Between Me and You

Wednesday:

1 corinthians 12 25,26

During one of my favorite college courses, my professor asked the class, “Where do you end and another person begin?”  It was a pastoral care course and she was genuinely asking for us to point out the specific spot where we draw the border between “me” and “you.”

It seems like a silly question that should have a pretty simple answer.  I end…the end of me can be found…I mean, you just know, you know?  This is me and this isn’t me…

Here are a few questions that may help us see this better.  Have you ever been driving and just barely bumped into something and said “ow!”?  Maybe it was pushing a grocery cart that got caught on the corner of the aisle, or a book that ran into a door knob.  Did it really hurt you?  Probably not, but we still say “ow” instinctively.

How about in your relationship with your best friend, where do you draw the line between what is yours in the relationship and what is theirs?  That inside joke you share, is that part of you or part of them?

The weird thing about this question is that the more we try to make a clear line between “me” and “you,” the harder it becomes to find one.  This is the point.  And, I believe it is also the point that Scripture tries to make from beginning to end.  We are connected.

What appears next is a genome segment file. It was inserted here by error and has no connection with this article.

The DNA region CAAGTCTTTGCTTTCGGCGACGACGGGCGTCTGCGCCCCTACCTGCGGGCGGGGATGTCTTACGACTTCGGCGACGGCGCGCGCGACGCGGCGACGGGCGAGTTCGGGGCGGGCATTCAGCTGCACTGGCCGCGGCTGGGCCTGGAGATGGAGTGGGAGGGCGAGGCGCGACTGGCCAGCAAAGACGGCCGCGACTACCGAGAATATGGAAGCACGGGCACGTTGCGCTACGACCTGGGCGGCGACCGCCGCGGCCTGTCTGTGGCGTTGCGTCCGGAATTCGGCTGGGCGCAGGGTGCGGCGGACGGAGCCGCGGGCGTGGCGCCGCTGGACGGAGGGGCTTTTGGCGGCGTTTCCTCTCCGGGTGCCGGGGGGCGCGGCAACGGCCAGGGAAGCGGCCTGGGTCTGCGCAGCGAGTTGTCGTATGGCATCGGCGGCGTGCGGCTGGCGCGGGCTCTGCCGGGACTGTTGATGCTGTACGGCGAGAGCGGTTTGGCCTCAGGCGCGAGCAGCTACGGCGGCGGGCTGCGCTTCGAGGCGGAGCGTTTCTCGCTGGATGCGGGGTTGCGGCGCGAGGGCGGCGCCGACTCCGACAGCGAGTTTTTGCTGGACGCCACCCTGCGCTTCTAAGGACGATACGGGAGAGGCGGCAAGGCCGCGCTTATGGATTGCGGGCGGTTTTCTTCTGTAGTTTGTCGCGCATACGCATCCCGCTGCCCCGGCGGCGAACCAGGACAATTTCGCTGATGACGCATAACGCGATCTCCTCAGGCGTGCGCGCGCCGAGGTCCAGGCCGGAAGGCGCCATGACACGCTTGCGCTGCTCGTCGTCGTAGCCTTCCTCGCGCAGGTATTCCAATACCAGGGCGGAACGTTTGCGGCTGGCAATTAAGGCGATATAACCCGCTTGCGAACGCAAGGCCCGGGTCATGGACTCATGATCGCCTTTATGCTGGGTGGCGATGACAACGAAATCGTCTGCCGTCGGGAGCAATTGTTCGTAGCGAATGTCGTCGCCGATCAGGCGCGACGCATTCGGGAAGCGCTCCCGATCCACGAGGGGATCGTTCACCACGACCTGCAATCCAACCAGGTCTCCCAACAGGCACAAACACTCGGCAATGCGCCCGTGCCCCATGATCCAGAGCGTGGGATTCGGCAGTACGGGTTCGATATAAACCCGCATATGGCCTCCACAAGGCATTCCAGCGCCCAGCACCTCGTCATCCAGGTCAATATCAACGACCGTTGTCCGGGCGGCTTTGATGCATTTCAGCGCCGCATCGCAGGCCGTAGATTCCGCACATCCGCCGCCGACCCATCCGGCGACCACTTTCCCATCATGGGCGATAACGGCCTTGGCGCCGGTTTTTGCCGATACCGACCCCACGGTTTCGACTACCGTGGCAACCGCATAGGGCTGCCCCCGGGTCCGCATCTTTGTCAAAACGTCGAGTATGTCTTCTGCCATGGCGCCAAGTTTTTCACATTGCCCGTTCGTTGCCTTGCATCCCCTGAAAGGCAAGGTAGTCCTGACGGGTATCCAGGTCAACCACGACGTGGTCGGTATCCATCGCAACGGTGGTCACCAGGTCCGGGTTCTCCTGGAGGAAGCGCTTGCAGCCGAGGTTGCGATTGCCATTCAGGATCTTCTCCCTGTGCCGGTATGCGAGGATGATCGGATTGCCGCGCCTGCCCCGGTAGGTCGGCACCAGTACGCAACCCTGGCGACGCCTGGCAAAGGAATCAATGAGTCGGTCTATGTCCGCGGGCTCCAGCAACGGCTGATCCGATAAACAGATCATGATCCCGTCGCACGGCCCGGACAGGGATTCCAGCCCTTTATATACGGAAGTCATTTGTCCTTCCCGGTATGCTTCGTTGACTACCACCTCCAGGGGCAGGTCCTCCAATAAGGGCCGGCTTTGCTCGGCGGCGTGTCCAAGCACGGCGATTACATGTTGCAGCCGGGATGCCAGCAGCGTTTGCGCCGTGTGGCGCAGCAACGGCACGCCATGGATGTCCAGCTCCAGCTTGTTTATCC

At our deepest and truest level, none of us is truly separate from all of those around us.  Instead of being islands in a sea, we are clusters in a giant web.  We might be able to say it this way; we are all part of one body, or we are our brother’s/sister’s keeper.

Empathy is the key to discovering this reality and recognizing it as central to what it means to be human.  Our ability to feel, comprehend, and share the experiences of others is one of the most humane things about us.  Our empathy draws us to a more Christ-like position of action and belief because it reveals the interconnectedness of our lives.

My hope for you today is that you see the fibers that connect us, one to another, and act in love to honor the truth of who we (all) are.

-Graysen Pack